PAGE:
Wed, Read and Dead – VM Burns

wed read and dead cover

“‘If you don’t get your fanny out of that dressing room in the next thirty seconds, I’ll come in and drag you out.'”

Sam Washington runs a mystery bookstore with help from her grandmother, Nana Jo, her twin nephews, and Dawson, the student she took in several books ago (the series starts with The Plot is Murder). In the latest volume she’s also preparing to be a bridesmaid at her mother’s wedding – at least, that is, until a body shows up!

True to the series, one of their friends/family is top of the list of suspicions – and Sam and the ‘Silver Sleuths’ must solve the crime quickly enough to keep that person out of jail and the wedding from being ruined.

I largely enjoyed this book. It doesn’t vary vastly from the previous three, with regular breaks to read bits of Sam’s own ‘period English’ mystery. These provide a bit of a break, a comparison that makes the rest of the book look better (sorry, Sam!), but most importantly a way for Sam’s subconscious to start solving the real-life mystery.

However, as the ‘who why and how dunnit’ elements start to be revealed, it all felt very familiar. I don’t pay enough attention to my cosy reads to pinpoint it exactly, but I could’ve sworn the same plot had been used elsewhere.

Still, I think what I like most about it all is how nice the group is, supportive of each other, making this a lovely as well as non-taxing kind of a read. There are times for that!

NetGalley eARC: 272 pages / 16 chapters
First published: 2019
Series: Mystery Bookshop book x4
Read from 16th-23rd April 2019

My rating: 5/10 – not bad, but I felt like I’d read the mystery before which was odd

Advertisements

Tiny Leaps Big Changes – Gregg Clunis

tiny leaps big changes cover

“Life is a series of natural and spontaneous changes.”

Reading this straight off the back of Burnout really flagged to me the different approaches self-help books can take. Burnout felt supportive, wanting you to have a happier life, helping you tackle some of life’s obstacles to achieve that. This, on the other hand, felt like it was castigating you for being such a lazy loser, and if you really wanted something you can have it simply by applying yourself enough.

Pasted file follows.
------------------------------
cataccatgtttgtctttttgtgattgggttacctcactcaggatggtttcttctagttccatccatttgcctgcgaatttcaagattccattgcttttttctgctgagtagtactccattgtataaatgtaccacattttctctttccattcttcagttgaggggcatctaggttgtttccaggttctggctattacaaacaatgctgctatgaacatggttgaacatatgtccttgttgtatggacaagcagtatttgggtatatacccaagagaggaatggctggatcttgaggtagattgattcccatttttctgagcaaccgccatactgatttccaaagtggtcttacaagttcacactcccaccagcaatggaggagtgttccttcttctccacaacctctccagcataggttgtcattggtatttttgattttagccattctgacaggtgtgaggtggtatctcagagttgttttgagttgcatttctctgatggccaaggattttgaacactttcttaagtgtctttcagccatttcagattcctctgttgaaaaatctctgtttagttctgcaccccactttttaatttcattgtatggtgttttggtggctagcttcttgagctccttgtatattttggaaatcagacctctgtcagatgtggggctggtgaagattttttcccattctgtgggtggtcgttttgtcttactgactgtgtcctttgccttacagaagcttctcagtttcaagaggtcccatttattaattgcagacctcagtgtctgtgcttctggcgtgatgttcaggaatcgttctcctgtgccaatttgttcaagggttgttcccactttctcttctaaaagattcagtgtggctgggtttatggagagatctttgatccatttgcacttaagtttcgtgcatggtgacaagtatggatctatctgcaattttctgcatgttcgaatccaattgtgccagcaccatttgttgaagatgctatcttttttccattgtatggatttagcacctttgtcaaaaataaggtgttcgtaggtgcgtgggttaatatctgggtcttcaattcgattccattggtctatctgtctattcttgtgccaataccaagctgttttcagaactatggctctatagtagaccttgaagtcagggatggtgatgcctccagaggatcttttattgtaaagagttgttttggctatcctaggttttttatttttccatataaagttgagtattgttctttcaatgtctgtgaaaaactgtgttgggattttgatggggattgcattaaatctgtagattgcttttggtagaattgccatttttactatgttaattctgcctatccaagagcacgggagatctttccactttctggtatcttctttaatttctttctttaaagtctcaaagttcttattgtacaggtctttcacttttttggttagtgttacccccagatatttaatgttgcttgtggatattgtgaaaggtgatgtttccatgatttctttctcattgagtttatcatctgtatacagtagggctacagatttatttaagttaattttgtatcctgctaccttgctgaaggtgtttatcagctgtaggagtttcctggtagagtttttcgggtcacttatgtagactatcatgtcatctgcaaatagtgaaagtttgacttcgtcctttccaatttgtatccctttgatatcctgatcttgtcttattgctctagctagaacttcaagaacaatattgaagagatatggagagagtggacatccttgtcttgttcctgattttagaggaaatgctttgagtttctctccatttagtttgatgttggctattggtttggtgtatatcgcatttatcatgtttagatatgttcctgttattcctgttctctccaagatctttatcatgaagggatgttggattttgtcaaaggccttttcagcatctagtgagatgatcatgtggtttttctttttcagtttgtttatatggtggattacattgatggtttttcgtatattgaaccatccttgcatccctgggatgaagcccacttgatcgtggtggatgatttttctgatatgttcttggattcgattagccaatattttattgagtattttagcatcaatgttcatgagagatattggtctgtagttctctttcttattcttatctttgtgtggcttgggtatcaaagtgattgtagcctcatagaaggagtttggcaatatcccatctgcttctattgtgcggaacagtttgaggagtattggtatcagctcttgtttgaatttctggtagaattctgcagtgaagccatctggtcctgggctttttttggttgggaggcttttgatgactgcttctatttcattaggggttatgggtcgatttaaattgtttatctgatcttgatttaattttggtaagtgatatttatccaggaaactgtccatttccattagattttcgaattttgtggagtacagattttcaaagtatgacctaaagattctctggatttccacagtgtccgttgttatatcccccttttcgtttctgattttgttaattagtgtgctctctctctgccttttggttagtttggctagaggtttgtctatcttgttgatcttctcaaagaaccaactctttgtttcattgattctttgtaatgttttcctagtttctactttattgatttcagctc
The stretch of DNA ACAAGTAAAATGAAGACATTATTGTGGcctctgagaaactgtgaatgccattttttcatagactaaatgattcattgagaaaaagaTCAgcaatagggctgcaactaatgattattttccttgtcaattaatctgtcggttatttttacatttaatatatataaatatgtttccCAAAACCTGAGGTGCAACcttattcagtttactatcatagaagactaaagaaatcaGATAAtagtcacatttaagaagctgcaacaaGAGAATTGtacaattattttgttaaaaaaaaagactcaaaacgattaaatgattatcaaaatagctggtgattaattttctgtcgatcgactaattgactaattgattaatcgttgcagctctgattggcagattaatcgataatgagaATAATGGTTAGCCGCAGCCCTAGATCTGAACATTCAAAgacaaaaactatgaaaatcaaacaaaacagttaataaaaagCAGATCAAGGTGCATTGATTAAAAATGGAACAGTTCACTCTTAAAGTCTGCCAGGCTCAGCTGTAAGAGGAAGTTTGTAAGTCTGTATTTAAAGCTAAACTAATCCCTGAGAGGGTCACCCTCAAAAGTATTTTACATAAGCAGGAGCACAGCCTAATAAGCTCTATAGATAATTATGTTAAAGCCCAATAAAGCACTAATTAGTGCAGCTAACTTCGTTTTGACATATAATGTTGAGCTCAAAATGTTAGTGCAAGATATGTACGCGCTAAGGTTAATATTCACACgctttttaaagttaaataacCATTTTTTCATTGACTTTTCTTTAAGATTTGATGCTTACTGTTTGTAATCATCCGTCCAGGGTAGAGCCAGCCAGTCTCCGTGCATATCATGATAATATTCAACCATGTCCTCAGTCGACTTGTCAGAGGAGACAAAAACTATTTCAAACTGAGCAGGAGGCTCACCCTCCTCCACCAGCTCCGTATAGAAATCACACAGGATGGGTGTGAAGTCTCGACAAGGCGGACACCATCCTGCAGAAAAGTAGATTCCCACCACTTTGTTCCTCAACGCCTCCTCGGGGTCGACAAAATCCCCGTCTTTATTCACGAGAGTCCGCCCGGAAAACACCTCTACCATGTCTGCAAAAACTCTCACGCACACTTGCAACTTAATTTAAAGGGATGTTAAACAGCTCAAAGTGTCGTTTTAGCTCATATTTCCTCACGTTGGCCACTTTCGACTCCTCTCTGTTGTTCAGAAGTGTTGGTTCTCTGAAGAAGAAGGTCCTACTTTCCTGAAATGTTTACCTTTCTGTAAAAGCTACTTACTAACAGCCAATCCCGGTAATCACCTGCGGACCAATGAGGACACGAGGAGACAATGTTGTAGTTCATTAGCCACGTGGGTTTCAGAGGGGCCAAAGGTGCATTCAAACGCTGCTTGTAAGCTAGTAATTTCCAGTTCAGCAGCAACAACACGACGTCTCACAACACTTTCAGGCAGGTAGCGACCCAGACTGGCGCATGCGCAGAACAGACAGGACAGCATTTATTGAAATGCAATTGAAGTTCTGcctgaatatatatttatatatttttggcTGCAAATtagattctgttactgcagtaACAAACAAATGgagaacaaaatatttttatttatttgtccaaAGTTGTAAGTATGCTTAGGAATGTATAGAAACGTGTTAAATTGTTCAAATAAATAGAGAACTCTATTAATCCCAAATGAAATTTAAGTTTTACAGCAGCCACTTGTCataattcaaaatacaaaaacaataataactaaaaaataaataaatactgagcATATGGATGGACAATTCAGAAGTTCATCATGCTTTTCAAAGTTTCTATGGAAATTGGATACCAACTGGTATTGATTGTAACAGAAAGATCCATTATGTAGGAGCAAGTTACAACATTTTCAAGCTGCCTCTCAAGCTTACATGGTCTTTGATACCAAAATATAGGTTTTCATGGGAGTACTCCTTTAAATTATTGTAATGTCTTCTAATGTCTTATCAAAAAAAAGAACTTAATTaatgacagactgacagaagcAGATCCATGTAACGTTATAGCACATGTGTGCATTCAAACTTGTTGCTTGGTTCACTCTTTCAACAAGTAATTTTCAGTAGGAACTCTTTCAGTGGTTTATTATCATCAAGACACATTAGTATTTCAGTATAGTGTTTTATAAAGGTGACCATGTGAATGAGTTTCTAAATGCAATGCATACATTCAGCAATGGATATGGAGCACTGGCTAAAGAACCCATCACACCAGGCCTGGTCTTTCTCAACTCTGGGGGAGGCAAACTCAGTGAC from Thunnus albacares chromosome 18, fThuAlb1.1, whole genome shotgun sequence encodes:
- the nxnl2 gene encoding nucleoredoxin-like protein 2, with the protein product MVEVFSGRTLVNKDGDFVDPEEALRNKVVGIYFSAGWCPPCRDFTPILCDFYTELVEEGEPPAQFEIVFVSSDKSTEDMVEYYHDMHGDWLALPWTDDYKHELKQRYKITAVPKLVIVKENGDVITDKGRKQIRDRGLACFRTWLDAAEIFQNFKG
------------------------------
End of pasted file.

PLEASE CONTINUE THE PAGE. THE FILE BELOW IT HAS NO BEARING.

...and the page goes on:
I have serious concerns about the advice in the book. The example given is Dave, a dad who wants to make more money so that his daughter can (eventually) go to college without a big debt hanging over her. So he puts in extra hours and stresses himself out and argues with his family because he’s exhausted. But oh, he’d be a horrible person if he let himself slack – how could he look his daughter in the eye if she had to take out loans for college?

Wow. Just… no. How about enjoying life, not being a shitty parent who’s never there, or finding other ways than becoming a monster?

I think my main issue with this book is that the author is in his mid-20s. I am turning into an old grump, but quite frankly I don’t think Clunis has the life experience needed to write a book like this – at least, not for people outside his own age group. He talks dismissively of people who never take risks, are never willing to lose everything to gain something better, and uses the example of Jim Carey’s father from a talk the actor gave once. Urm, right. ‘Cos a sane, responsible parent can afford to take that kind of gamble o.O

There are snippets of good advice, but that can’t mitigate the awful, smug tone, and quite frankly dreadful suggestions at times. Avoid.

NetGalley eARC: 224 pages / 12 chapters
First published: 2019
Series: none
Read from 3rd-17th April 2019

My rating: 3/10

Preludes and Nocturnes – Neil Gaiman

preludes and nocturnes cover

Graphic novels should, it feels, appeal to me a whole lot more than they do. As it is, I read so fast the artwork tends to get lost, and it’s tough to make myself slow down enough to savour it. It works, then, to go back for rereads – like this, of a series that I rather adore.